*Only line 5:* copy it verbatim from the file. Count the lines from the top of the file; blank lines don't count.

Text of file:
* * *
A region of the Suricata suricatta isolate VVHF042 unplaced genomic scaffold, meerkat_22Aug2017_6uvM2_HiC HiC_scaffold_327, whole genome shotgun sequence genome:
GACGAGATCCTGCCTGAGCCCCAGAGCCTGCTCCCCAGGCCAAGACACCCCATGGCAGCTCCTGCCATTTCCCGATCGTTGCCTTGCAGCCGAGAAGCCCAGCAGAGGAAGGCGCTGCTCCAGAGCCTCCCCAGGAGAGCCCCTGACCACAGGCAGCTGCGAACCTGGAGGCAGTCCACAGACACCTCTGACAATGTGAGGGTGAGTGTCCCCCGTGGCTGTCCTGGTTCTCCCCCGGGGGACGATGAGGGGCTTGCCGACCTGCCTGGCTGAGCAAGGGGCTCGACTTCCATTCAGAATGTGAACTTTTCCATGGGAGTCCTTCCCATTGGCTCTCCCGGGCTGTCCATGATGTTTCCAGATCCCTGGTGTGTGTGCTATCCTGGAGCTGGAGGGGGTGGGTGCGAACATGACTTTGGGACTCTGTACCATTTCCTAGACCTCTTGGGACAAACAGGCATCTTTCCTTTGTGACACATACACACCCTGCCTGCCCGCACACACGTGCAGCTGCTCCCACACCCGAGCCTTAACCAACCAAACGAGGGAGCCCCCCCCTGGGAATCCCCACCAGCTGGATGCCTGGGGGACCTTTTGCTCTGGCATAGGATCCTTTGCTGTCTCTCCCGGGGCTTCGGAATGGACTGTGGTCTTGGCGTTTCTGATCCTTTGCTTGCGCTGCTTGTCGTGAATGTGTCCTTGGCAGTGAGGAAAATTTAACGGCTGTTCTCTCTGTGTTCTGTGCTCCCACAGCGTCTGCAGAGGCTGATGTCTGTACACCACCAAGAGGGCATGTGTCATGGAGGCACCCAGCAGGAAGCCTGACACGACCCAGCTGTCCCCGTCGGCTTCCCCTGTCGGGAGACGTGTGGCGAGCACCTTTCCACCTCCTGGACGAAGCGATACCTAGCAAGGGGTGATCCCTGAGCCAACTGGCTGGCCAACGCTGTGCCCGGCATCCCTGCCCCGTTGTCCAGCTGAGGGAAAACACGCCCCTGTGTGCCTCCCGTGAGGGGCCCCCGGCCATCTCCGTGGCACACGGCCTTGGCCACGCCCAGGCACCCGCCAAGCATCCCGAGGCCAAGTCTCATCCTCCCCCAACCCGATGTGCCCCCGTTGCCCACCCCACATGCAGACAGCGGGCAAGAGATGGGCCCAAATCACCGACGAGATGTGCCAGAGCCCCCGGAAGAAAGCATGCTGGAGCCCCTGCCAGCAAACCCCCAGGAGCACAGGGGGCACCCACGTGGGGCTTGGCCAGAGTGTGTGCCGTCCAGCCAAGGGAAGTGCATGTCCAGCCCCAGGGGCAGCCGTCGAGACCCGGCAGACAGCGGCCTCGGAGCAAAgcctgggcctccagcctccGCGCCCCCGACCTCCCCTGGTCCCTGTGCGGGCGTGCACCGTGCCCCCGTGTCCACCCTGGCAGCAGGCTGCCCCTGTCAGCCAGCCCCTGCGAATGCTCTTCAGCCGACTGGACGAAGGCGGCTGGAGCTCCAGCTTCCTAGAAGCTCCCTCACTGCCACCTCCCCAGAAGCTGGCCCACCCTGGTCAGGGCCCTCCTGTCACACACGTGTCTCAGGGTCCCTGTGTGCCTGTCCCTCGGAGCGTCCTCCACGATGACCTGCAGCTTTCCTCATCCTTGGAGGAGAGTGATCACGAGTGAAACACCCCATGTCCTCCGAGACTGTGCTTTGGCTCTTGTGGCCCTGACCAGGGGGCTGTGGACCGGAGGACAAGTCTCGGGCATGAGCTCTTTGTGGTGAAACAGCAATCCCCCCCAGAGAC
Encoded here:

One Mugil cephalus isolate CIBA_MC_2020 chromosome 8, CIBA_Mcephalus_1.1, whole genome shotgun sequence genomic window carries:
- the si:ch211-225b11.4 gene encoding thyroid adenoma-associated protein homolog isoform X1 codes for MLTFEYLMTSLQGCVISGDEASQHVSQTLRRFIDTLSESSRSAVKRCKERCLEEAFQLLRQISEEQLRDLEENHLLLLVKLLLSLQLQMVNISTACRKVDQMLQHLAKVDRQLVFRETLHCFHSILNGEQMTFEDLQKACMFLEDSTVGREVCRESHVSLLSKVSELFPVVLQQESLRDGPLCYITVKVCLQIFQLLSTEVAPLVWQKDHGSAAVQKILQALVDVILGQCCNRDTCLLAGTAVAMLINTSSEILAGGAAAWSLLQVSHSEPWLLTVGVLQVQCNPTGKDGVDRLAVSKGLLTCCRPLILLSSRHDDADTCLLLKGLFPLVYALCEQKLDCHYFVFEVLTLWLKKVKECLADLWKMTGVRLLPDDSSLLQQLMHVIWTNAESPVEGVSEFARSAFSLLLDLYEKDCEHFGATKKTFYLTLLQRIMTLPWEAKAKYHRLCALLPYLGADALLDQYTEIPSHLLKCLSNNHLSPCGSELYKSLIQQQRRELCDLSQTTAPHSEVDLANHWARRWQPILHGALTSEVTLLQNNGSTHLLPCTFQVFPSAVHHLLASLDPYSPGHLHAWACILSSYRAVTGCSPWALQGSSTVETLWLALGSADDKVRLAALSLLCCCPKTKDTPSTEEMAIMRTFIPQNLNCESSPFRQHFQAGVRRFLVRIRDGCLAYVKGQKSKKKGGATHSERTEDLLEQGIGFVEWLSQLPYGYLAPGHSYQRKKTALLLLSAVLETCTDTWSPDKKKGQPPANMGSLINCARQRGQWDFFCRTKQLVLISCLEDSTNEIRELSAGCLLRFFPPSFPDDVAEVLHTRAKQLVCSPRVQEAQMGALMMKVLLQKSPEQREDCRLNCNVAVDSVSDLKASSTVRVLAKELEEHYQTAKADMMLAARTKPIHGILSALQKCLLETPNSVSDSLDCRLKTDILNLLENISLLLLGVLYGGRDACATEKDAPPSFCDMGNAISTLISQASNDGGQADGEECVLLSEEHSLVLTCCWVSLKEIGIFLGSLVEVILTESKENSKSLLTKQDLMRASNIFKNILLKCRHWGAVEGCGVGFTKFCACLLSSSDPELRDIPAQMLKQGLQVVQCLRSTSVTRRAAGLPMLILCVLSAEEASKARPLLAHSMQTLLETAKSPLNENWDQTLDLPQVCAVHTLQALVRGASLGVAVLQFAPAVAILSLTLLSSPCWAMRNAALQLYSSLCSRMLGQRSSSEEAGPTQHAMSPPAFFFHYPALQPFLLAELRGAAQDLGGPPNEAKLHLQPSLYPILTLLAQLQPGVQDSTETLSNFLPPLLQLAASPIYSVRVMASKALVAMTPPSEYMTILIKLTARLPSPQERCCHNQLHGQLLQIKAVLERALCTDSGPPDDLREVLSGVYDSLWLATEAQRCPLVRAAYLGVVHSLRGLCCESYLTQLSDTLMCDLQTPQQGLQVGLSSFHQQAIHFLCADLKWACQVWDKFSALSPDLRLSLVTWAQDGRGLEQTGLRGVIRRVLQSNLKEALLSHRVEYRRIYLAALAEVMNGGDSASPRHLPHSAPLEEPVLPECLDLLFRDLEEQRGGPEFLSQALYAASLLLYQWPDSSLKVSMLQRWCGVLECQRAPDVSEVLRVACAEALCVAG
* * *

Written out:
- the si:ch211-225b11.4 gene encoding thyroid adenoma-associated protein homolog isoform X1 codes for MLTFEYLMTSLQGCVISGDEASQHVSQTLRRFIDTLSESSRSAVKRCKERCLEEAFQLLRQISEEQLRDLEENHLLLLVKLLLSLQLQMVNISTACRKVDQMLQHLAKVDRQLVFRETLHCFHSILNGEQMTFEDLQKACMFLEDSTVGREVCRESHVSLLSKVSELFPVVLQQESLRDGPLCYITVKVCLQIFQLLSTEVAPLVWQKDHGSAAVQKILQALVDVILGQCCNRDTCLLAGTAVAMLINTSSEILAGGAAAWSLLQVSHSEPWLLTVGVLQVQCNPTGKDGVDRLAVSKGLLTCCRPLILLSSRHDDADTCLLLKGLFPLVYALCEQKLDCHYFVFEVLTLWLKKVKECLADLWKMTGVRLLPDDSSLLQQLMHVIWTNAESPVEGVSEFARSAFSLLLDLYEKDCEHFGATKKTFYLTLLQRIMTLPWEAKAKYHRLCALLPYLGADALLDQYTEIPSHLLKCLSNNHLSPCGSELYKSLIQQQRRELCDLSQTTAPHSEVDLANHWARRWQPILHGALTSEVTLLQNNGSTHLLPCTFQVFPSAVHHLLASLDPYSPGHLHAWACILSSYRAVTGCSPWALQGSSTVETLWLALGSADDKVRLAALSLLCCCPKTKDTPSTEEMAIMRTFIPQNLNCESSPFRQHFQAGVRRFLVRIRDGCLAYVKGQKSKKKGGATHSERTEDLLEQGIGFVEWLSQLPYGYLAPGHSYQRKKTALLLLSAVLETCTDTWSPDKKKGQPPANMGSLINCARQRGQWDFFCRTKQLVLISCLEDSTNEIRELSAGCLLRFFPPSFPDDVAEVLHTRAKQLVCSPRVQEAQMGALMMKVLLQKSPEQREDCRLNCNVAVDSVSDLKASSTVRVLAKELEEHYQTAKADMMLAARTKPIHGILSALQKCLLETPNSVSDSLDCRLKTDILNLLENISLLLLGVLYGGRDACATEKDAPPSFCDMGNAISTLISQASNDGGQADGEECVLLSEEHSLVLTCCWVSLKEIGIFLGSLVEVILTESKENSKSLLTKQDLMRASNIFKNILLKCRHWGAVEGCGVGFTKFCACLLSSSDPELRDIPAQMLKQGLQVVQCLRSTSVTRRAAGLPMLILCVLSAEEASKARPLLAHSMQTLLETAKSPLNENWDQTLDLPQVCAVHTLQALVRGASLGVAVLQFAPAVAILSLTLLSSPCWAMRNAALQLYSSLCSRMLGQRSSSEEAGPTQHAMSPPAFFFHYPALQPFLLAELRGAAQDLGGPPNEAKLHLQPSLYPILTLLAQLQPGVQDSTETLSNFLPPLLQLAASPIYSVRVMASKALVAMTPPSEYMTILIKLTARLPSPQERCCHNQLHGQLLQIKAVLERALCTDSGPPDDLREVLSGVYDSLWLATEAQRCPLVRAAYLGVVHSLRGLCCESYLTQLSDTLMCDLQTPQQGLQVGLSSFHQQAIHFLCADLKWACQVWDKFSALSPDLRLSLVTWAQDGRGLEQTGLRGVIRRVLQSNLKEALLSHRVEYRRIYLAALAEVMNGGDSASPRHLPHSAPLEEPVLPECLDLLFRDLEEQRGGPEFLSQALYAASLLLYQWPDSSLKVSMLQRWCGVLECQRAPDVSEVLRVACAEALCVAG